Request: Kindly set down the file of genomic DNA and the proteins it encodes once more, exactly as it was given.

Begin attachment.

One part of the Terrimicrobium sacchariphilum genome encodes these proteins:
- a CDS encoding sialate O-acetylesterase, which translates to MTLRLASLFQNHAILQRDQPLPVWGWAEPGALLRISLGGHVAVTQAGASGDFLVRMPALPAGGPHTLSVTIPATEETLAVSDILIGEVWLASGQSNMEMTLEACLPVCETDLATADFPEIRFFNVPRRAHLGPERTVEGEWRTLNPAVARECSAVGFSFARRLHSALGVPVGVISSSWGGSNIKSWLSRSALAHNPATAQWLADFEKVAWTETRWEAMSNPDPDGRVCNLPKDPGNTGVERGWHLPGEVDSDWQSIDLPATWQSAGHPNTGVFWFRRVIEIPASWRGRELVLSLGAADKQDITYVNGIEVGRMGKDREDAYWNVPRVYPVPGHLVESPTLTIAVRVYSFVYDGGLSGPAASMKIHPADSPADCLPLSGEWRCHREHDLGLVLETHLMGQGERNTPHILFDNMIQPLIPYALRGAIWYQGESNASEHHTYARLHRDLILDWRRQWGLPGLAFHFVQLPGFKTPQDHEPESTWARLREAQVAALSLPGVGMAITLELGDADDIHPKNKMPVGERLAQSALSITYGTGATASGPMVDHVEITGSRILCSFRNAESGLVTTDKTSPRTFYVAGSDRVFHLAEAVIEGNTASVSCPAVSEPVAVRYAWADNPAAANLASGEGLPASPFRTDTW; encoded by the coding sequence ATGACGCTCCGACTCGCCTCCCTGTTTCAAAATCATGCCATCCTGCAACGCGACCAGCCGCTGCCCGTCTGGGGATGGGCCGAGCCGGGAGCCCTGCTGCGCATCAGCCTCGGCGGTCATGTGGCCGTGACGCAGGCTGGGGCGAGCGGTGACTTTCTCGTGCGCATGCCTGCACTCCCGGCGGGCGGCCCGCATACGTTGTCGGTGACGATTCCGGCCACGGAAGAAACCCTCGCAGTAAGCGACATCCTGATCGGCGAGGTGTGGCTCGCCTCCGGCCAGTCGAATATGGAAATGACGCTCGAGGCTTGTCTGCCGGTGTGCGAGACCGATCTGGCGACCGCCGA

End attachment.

One part of the Terrimicrobium sacchariphilum genome encodes these proteins:
- a CDS encoding sialate O-acetylesterase, which translates to MTLRLASLFQNHAILQRDQPLPVWGWAEPGALLRISLGGHVAVTQAGASGDFLVRMPALPAGGPHTLSVTIPATEETLAVSDILIGEVWLASGQSNMEMTLEACLPVCETDLATADFPEIRFFNVPRRAHLGPERTVEGEWRTLNPAVARECSAVGFSFARRLHSALGVPVGVISSSWGGSNIKSWLSRSALAHNPATAQWLADFEKVAWTETRWEAMSNPDPDGRVCNLPKDPGNTGVERGWHLPGEVDSDWQSIDLPATWQSAGHPNTGVFWFRRVIEIPASWRGRELVLSLGAADKQDITYVNGIEVGRMGKDREDAYWNVPRVYPVPGHLVESPTLTIAVRVYSFVYDGGLSGPAASMKIHPADSPADCLPLSGEWRCHREHDLGLVLETHLMGQGERNTPHILFDNMIQPLIPYALRGAIWYQGESNASEHHTYARLHRDLILDWRRQWGLPGLAFHFVQLPGFKTPQDHEPESTWARLREAQVAALSLPGVGMAITLELGDADDIHPKNKMPVGERLAQSALSITYGTGATASGPMVDHVEITGSRILCSFRNAESGLVTTDKTSPRTFYVAGSDRVFHLAEAVIEGNTASVSCPAVSEPVAVRYAWADNPAAANLASGEGLPASPFRTDTW; encoded by the coding sequence ATGACGCTCCGACTCGCCTCCCTGTTTCAAAATCATGCCATCCTGCAACGCGACCAGCCGCTGCCCGTCTGGGGATGGGCCGAGCCGGGAGCCCTGCTGCGCATCAGCCTCGGCGGTCATGTGGCCGTGACGCAGGCTGGGGCGAGCGGTGACTTTCTCGTGCGCATGCCTGCACTCCCGGCGGGCGGCCCGCATACGTTGTCGGTGACGATTCCGGCCACGGAAGAAACCCTCGCAGTAAGCGACATCCTGATCGGCGAGGTGTGGCTCGCCTCCGGCCAGTCGAATATGGAAATGACGCTCGAGGCTTGTCTGCCGGTGTGCGAGACCGATCTGGCGACCGCCGA